More and better infrastructure services: Let’s look at governance; financing will follow

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Photo: AhmadArdity | Pixabay 

There are many reasons why infrastructure projects often fail to materialize, meet their timeframe, budget, or service delivery objectives. Important examples include weak and insufficient planning and assessment of affordability as well as uncertainty over the rules of the game. 

These issues severely constrain the ability of governments to mobilize finance to deliver key services that help achieve the Sustainable Development Goals (SDGs). The World Bank estimates that achieving the SDGs would require some $4.5 trillion in public and private investment by 2030.

In light of the financing requirements for the SDGs, the World Bank has developed the Maximizing Finance for Development (MFD) approach to help governments and other stakeholders crowd in private sector solutions while optimizing the use of scarce public resources. The success of the MFD initiative will depend in large measure on whether good infrastructure governance practices and tools are adopted. 
The World Bank Group and the African Development Bank, with support from key development partners, have organized the second Infrastructure Governance Roundtable, to be held in Abidjan, Cote d’Ivoire, June 21-22, to foster a robust dialogue on how best to improve infrastructure governance practices to create sustainable infrastructure, and to assist with building capacity in this area.

The Abidjan event will be opened by African Development Bank Vice President Pierre Guislain, and World Bank Group Vice President Pascale Dubois, and bring together ministers, senior officials and leaders from the private sector and civil society. The aim is to share lessons on how to unlock the project pipeline, make World Bank Group and other tools available, and build political momentum to close the infrastructure governance gap.

Recent World Bank data provide evidence there is much to do if we are to ramp up investment. The Private Participation in Infrastructure Database showed that while investment in 2017 at $93.3 billion across 304 projects marks an increase of 37 percent from 2016 levels, it remains the second lowest level of investment in the past 10 years and is 15 percent lower than the past 5-year average investment level of $109.8 billion. Procuring Infrastructure Public-Private Partnerships (PPPs) 2018 shows more work is needed to improve infrastructure governance and practices.

This PPP benchmarking study assesses PPP frameworks across 135 economies in all regions. It looks at preparation, procurement, contract management, and unsolicited proposals. The study shows what we might intuit naturally: the higher the income level of the group, the higher the performance in these areas. Preparation and contract management are the areas that have the most room for improvement across all income level groups. Performance also varies greatly by region.

This is critical. PPPs and other forms of public investment should first be subjected to a sober assessment of whether the projects make sense, and should be included in the investment program, and then the procurement method should be decided on a value for money basis.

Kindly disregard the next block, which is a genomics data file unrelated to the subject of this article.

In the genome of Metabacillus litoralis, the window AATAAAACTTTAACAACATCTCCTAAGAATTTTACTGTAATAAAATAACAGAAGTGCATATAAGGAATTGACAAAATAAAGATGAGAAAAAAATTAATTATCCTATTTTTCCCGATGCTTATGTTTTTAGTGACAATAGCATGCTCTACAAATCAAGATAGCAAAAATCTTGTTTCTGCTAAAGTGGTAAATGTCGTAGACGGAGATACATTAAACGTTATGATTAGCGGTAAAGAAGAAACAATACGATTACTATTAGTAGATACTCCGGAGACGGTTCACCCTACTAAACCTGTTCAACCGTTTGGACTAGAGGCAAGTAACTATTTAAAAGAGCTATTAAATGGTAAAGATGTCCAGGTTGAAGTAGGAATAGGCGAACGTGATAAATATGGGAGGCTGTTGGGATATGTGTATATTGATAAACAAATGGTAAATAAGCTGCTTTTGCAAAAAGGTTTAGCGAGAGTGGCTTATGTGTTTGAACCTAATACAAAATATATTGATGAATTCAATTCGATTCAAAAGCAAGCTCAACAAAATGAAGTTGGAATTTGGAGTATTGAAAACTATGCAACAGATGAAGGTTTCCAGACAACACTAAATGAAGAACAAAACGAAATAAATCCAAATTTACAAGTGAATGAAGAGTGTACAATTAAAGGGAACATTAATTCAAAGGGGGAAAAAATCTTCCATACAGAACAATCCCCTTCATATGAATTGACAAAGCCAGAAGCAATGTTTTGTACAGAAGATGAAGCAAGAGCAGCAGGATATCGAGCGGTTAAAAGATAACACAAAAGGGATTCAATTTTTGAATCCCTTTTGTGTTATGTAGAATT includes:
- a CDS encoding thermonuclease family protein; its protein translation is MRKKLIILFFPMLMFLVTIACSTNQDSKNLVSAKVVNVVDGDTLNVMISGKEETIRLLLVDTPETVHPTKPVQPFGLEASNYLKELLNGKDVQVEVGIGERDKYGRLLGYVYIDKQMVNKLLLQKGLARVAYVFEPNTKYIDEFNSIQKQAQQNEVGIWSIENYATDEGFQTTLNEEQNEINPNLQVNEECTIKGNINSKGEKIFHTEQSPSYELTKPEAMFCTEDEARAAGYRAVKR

A sound appraisal of a project is also crucial to bringing quality projects to the market. However, the Procuring Infrastructure PPPs report shows that less than one-third of the economies surveyed have adopted specific methodologies that ensure consistency across projects, and an even smaller percentage make those assessments available online.

There’s another important point: while most countries require the private provider to provide regular performance information to the public authorities, countries need to do a better job in consulting with stakeholders and communities affected by major infrastructure projects. Only 13 percent of the economies surveyed allow this information to be made publicly available. As part of this community engagement, inclusion of small and medium enterprises (SMEs) in infrastructure public-private initiatives is also an important consideration, particularly in fragile and conflict-affected environments. There,  SMEs make up a substantial share of the private sector and may be critical to filling the infrastructure services gap. A Toolkit* aimed to assist key stakeholders on how to enhance SME participation will also be presented in the Abidjan conference.

Returning to the benchmarking study, while its data applies to PPPs, it is also relevant for infrastructure overall which is expensive, important, and difficult to get right. Shortcomings in country systems undermine the ability to identify, develop, and procure good projects that are sustainable, affordable, and bankable. The OECD publication Getting Infrastructure Right: A Framework for Better Governance makes the case that poor governance of infrastructure remains one of the most fundamental bottlenecks to achieving long-term development objectives. 

When it comes to infrastructure, we not only have a financing gap but a governance gap.   
*The Toolkit was prepared by the World Bank Governance Global Practice Solutions and Innovations in Procurement MENA team with generous funding from the Public Private Infrastructure Advisory Facility (PPIAF).

Related posts:

A critical piece of the infrastructure puzzle: good governance

Catalyzing Change: Regional Roundtables on Infrastructure Governance

When (and when not) to use PPPs

SDGs and PPPs: What's the connection?

Getting infrastructure right: the OECD framework for better governance


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